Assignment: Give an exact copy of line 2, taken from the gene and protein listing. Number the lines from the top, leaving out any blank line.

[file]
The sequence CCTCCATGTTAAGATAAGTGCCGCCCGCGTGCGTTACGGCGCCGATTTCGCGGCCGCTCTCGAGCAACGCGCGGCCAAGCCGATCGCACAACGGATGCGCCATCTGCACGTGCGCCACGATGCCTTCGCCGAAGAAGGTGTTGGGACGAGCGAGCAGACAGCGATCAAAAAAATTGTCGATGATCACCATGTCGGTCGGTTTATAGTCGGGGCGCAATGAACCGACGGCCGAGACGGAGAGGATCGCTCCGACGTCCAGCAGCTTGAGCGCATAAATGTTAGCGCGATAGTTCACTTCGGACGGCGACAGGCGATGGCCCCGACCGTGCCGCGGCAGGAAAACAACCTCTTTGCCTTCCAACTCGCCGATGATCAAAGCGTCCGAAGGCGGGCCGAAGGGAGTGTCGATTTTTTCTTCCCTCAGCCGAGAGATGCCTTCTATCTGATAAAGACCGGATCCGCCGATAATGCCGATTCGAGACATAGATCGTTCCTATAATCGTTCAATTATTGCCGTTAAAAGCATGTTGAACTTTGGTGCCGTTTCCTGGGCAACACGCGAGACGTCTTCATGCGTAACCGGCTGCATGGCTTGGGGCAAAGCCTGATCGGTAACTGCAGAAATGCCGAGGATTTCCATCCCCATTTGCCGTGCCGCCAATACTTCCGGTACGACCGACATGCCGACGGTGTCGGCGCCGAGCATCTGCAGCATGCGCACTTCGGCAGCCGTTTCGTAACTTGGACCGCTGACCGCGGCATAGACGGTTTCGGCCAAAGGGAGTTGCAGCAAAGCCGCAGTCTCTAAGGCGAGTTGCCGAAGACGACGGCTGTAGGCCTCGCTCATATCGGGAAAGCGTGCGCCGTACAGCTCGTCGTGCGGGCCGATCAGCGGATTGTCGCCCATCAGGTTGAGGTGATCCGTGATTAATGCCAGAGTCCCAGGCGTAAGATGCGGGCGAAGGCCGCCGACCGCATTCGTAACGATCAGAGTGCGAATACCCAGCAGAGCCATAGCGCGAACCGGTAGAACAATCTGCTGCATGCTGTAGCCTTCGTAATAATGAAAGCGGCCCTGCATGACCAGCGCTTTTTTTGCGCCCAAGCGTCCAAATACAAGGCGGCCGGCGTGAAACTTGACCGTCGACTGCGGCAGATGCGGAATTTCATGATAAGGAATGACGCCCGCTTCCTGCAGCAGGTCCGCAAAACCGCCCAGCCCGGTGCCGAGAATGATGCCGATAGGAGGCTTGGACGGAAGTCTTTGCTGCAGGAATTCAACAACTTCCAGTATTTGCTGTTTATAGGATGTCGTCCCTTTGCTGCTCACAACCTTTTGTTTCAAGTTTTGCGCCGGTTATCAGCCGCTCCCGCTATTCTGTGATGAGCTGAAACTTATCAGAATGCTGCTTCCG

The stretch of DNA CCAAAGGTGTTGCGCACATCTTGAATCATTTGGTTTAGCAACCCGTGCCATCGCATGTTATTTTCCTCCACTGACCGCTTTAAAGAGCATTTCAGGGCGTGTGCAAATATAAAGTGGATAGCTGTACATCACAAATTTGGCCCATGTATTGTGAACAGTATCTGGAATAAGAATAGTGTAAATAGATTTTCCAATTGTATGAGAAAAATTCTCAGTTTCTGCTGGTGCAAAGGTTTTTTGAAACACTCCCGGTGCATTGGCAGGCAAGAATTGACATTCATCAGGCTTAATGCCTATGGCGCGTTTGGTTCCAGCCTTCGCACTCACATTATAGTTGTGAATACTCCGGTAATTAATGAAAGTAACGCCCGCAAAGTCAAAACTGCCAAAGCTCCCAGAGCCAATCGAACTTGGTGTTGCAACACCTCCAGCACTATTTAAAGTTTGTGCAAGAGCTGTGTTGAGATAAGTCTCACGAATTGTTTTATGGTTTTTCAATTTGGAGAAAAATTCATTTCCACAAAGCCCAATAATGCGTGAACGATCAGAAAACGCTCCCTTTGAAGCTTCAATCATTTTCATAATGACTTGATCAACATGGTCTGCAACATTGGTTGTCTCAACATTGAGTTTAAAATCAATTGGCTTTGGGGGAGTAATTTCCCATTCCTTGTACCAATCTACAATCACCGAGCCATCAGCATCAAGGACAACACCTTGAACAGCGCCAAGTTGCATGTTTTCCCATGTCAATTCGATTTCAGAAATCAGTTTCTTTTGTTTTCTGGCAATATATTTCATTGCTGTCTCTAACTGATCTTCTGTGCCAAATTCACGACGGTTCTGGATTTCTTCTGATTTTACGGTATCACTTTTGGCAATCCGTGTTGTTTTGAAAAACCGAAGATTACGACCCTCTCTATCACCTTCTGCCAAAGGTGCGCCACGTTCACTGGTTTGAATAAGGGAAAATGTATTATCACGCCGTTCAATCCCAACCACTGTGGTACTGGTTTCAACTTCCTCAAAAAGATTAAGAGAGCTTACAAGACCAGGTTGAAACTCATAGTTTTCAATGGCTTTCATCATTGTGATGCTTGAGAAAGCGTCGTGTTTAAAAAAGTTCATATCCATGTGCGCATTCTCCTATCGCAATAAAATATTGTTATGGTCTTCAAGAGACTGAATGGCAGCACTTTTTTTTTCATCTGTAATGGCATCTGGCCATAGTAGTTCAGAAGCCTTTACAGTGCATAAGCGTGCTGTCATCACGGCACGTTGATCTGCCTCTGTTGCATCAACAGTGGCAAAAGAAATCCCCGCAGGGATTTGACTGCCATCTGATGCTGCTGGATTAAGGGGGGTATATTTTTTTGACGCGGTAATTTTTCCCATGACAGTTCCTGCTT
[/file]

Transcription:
The stretch of DNA CCAAAGGTGTTGCGCACATCTTGAATCATTTGGTTTAGCAACCCGTGCCATCGCATGTTATTTTCCTCCACTGACCGCTTTAAAGAGCATTTCAGGGCGTGTGCAAATATAAAGTGGATAGCTGTACATCACAAATTTGGCCCATGTATTGTGAACAGTATCTGGAATAAGAATAGTGTAAATAGATTTTCCAATTGTATGAGAAAAATTCTCAGTTTCTGCTGGTGCAAAGGTTTTTTGAAACACTCCCGGTGCATTGGCAGGCAAGAATTGACATTCATCAGGCTTAATGCCTATGGCGCGTTTGGTTCCAGCCTTCGCACTCACATTATAGTTGTGAATACTCCGGTAATTAATGAAAGTAACGCCCGCAAAGTCAAAACTGCCAAAGCTCCCAGAGCCAATCGAACTTGGTGTTGCAACACCTCCAGCACTATTTAAAGTTTGTGCAAGAGCTGTGTTGAGATAAGTCTCACGAATTGTTTTATGGTTTTTCAATTTGGAGAAAAATTCATTTCCACAAAGCCCAATAATGCGTGAACGATCAGAAAACGCTCCCTTTGAAGCTTCAATCATTTTCATAATGACTTGATCAACATGGTCTGCAACATTGGTTGTCTCAACATTGAGTTTAAAATCAATTGGCTTTGGGGGAGTAATTTCCCATTCCTTGTACCAATCTACAATCACCGAGCCATCAGCATCAAGGACAACACCTTGAACAGCGCCAAGTTGCATGTTTTCCCATGTCAATTCGATTTCAGAAATCAGTTTCTTTTGTTTTCTGGCAATATATTTCATTGCTGTCTCTAACTGATCTTCTGTGCCAAATTCACGACGGTTCTGGATTTCTTCTGATTTTACGGTATCACTTTTGGCAATCCGTGTTGTTTTGAAAAACCGAAGATTACGACCCTCTCTATCACCTTCTGCCAAAGGTGCGCCACGTTCACTGGTTTGAATAAGGGAAAATGTATTATCACGCCGTTCAATCCCAACCACTGTGGTACTGGTTTCAACTTCCTCAAAAAGATTAAGAGAGCTTACAAGACCAGGTTGAAACTCATAGTTTTCAATGGCTTTCATCATTGTGATGCTTGAGAAAGCGTCGTGTTTAAAAAAGTTCATATCCATGTGCGCATTCTCCTATCGCAATAAAATATTGTTATGGTCTTCAAGAGACTGAATGGCAGCACTTTTTTTTTCATCTGTAATGGCATCTGGCCATAGTAGTTCAGAAGCCTTTACAGTGCATAAGCGTGCTGTCATCACGGCACGTTGATCTGCCTCTGTTGCATCAACAGTGGCAAAAGAAATCCCCGCAGGGATTTGACTGCCATCTGATGCTGCTGGATTAAGGGGGGTATATTTTTTTGACGCGGTAATTTTTCCCATGACAGTTCCTGCTT